Yoga in the Time of COVID-19

“The root of suffering is resisting the certainty that no matter what the circumstances, uncertainty is all we truly have.”
― Pema Chödrön

Life is always uncertain, as Pema Chodron reminds us in the above quote, but DAMN. Lately it’s been super duper extra uncertain. The novel SARS-CoV-2 coronavirus (COVID-19) started as an epidemic in Asia, but is now a global pandemic. The virus behaves erratically, kills indiscriminately, and has forced most of us to remain in our homes most of the time. It has decimated large swaths of the American economy, causing more than 20 million people to lose their jobs. I am fortunate to work as a data analyst for a healthcare company that’s doing pretty well. I’ve been doing my usual work remotely since March 12.

So if ever there was a time for yoga, it is now. (The time for yoga is always now, by the way, according to the very first verse of Patanjali’s Yoga-Sutra.)

But all the studios are closed and I don’t have enough yoga experience to know which poses to do in what order, or even which poses exist, you might be thinking. Fair enough, but we have been afforded the blessing of extra time and the ability to practice live, online with some of the best teachers in the country. I’m not planning to teach online, but here are the teachers I recommend you get to know in the virtual world:

  • My main teacher, Ti Harmony, Carrboro, NC. His online classes are donation-based and all-levels, so some yoga experience is nice, but he’s very responsive to verbal and chat questions. He incorporates a spiritual, philosophical, or anatomical teaching into each class and often stays with a theme for a week or so. Most of his classes are somewhat rigorous, but there’s no confusing or elaborate choreography and he shows students the poses as he teaches for the most part. You can find his live class schedule here.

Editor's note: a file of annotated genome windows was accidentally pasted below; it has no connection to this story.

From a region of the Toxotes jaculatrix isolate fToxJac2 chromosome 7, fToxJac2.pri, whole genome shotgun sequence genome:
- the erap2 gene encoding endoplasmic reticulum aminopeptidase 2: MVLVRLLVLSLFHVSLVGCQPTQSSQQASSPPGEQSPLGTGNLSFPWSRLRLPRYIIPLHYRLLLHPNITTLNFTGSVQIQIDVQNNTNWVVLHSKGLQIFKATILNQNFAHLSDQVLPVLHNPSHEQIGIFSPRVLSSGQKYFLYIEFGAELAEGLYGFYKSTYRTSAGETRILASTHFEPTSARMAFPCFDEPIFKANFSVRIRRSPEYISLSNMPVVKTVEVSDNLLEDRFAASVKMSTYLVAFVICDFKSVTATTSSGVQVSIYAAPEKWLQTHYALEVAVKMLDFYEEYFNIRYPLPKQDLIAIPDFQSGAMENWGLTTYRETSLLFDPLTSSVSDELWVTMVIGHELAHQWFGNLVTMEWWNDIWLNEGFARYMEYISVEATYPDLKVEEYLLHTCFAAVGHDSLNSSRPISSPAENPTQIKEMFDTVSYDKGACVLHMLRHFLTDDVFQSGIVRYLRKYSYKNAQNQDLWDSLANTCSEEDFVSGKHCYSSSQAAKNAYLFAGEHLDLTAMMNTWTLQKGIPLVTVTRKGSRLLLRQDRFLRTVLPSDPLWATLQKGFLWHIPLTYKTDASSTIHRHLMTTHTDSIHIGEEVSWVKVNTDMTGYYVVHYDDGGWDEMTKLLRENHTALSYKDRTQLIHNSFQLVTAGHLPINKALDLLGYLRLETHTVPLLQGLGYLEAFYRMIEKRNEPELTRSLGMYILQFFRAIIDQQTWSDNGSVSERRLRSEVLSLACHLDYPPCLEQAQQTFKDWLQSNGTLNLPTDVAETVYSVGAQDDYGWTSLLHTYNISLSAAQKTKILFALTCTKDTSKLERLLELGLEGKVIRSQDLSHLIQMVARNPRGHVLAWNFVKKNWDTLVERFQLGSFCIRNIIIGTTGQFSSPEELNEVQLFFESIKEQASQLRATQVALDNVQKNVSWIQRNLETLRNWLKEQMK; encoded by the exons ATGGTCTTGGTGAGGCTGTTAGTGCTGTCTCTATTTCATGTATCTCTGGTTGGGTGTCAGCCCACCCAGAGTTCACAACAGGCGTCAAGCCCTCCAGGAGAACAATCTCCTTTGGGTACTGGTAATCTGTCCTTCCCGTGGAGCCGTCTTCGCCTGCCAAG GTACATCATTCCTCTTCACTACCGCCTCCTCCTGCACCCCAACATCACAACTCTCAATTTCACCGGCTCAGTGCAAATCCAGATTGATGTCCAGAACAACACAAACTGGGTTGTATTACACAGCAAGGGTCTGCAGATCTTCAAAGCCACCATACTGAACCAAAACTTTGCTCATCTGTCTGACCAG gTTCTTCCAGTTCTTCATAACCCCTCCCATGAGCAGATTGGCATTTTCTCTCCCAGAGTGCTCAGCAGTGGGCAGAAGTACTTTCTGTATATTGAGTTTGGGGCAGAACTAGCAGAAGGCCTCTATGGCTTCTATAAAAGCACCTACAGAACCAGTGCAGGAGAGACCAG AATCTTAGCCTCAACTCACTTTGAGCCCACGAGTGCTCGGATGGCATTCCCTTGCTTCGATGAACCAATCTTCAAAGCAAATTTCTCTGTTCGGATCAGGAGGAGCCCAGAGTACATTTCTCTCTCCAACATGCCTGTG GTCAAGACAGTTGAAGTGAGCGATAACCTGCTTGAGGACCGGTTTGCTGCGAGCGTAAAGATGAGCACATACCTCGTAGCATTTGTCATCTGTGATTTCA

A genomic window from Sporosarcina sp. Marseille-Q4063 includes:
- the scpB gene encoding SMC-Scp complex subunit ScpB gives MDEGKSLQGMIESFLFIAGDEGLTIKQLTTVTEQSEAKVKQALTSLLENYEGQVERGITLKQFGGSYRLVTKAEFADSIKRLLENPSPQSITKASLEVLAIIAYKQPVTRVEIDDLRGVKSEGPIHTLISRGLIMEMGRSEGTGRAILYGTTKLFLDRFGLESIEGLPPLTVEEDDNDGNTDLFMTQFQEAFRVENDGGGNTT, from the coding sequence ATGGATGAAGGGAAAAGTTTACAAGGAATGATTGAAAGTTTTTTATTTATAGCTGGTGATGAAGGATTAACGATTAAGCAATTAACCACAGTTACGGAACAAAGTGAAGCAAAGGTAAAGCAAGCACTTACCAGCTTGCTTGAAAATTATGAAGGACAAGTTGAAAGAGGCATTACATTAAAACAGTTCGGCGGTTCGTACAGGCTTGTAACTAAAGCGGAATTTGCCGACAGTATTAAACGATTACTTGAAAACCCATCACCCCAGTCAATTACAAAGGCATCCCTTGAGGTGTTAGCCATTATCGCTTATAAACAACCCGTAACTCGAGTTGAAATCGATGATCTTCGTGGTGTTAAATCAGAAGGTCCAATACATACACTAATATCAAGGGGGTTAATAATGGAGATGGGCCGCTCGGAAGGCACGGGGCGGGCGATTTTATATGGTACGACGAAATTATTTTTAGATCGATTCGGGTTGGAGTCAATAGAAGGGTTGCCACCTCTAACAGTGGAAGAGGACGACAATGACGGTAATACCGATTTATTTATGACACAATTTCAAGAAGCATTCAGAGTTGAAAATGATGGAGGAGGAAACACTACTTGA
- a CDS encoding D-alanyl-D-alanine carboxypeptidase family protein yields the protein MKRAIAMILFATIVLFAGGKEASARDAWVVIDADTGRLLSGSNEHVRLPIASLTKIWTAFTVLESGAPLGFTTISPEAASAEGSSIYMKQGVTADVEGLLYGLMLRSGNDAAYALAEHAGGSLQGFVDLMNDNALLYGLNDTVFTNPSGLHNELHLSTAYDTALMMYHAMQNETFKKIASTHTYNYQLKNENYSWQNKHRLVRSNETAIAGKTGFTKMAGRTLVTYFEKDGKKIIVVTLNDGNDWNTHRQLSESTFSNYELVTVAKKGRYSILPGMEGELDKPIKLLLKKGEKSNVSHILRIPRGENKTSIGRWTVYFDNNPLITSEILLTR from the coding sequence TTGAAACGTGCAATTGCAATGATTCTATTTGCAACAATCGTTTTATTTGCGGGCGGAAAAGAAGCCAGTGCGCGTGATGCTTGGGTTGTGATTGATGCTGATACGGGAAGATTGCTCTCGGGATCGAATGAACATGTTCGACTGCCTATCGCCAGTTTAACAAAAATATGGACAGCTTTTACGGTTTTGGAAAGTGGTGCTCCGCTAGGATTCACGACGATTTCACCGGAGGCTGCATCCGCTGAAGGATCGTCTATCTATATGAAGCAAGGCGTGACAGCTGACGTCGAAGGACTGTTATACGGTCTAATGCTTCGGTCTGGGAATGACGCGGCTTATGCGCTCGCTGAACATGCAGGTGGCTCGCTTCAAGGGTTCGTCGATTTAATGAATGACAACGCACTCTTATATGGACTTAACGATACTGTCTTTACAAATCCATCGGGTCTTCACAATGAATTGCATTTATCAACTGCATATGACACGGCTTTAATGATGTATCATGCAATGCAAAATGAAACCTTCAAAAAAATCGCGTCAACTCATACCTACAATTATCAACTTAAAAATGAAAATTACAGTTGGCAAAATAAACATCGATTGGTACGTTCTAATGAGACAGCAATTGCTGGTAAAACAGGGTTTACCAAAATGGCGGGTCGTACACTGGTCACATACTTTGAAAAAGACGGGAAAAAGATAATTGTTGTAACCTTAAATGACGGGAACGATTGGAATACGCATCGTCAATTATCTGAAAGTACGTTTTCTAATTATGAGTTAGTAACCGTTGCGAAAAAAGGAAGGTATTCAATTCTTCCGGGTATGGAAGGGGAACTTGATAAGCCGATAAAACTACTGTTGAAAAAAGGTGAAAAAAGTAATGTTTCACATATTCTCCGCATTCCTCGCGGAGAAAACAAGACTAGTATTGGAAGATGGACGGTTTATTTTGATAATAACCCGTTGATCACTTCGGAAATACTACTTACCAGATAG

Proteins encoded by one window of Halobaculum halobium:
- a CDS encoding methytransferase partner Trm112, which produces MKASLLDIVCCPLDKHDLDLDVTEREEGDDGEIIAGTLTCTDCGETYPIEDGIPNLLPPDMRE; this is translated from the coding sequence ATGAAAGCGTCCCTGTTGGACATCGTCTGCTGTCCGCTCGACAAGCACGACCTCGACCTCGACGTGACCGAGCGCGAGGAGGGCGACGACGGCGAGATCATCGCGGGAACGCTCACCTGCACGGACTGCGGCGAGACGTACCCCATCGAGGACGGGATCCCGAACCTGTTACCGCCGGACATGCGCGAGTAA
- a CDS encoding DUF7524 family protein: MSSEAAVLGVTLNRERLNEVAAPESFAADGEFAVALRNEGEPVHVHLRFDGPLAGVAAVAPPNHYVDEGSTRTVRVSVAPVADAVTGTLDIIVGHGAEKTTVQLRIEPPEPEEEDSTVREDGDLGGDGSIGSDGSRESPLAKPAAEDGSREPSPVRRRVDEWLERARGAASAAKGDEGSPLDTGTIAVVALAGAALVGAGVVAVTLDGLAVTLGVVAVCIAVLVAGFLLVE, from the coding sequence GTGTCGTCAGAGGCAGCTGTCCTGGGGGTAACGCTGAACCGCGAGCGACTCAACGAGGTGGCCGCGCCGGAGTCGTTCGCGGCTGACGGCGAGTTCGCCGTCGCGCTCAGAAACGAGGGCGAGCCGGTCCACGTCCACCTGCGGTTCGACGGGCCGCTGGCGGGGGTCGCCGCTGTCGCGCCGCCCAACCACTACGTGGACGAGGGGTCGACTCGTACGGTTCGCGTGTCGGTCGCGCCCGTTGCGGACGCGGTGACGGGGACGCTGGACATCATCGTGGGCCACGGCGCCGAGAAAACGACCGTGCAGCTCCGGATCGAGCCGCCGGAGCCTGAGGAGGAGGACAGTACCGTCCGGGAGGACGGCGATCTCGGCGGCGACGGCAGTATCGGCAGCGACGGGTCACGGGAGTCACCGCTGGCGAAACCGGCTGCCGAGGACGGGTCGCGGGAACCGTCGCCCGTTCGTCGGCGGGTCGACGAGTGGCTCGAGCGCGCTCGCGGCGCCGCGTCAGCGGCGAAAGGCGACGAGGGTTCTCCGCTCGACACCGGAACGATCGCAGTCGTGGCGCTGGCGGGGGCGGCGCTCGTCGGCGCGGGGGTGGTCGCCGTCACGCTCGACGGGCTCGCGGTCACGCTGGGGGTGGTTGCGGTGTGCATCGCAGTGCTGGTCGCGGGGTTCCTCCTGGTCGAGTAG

• Alex Auder of Magu Yoga in Philadelphia is a gem of the yoga world! She’s hilarious, irreverent, and takes yoga both seriously and not seriously at the same time, poking fun at faux spirituality and the American yoga and wellness industries. She usually gives a little Vedanta teaching during breathwork, but during asana (the poses) expect detailed instructions–more of a mind workout–highly informed by Somatics. If you’re newer to yoga (or advanced enough to care deeply about nuance), take her Fundamentals class. If you’ve practice for a little while, take her Masterclass. Like Ti, she generally runs with a theme for the week. It’s usually the relationship of some body part or system to another.

Others to check out…

  • Kula Yoga, NYC
  • Michael Johnson, Asheville. Michael’s classes blend yoga philosophy, bhakti (devotion), and asana in a really lovely way. His sequencing is unique, but not unduly difficult. Join his email list–he sends video practices that way. Donations are not required, but very much appreciated if you have the means. (He also teaches live stream classes through Asheville Yoga Center.)
  • Thousand Petals Yoga, Chapel Hill, NC. Paul and Sommer Sobin, Laura Terry, Lauren Sacks, Katie Veleta, and others.
  • Mira Shani, Durham, NC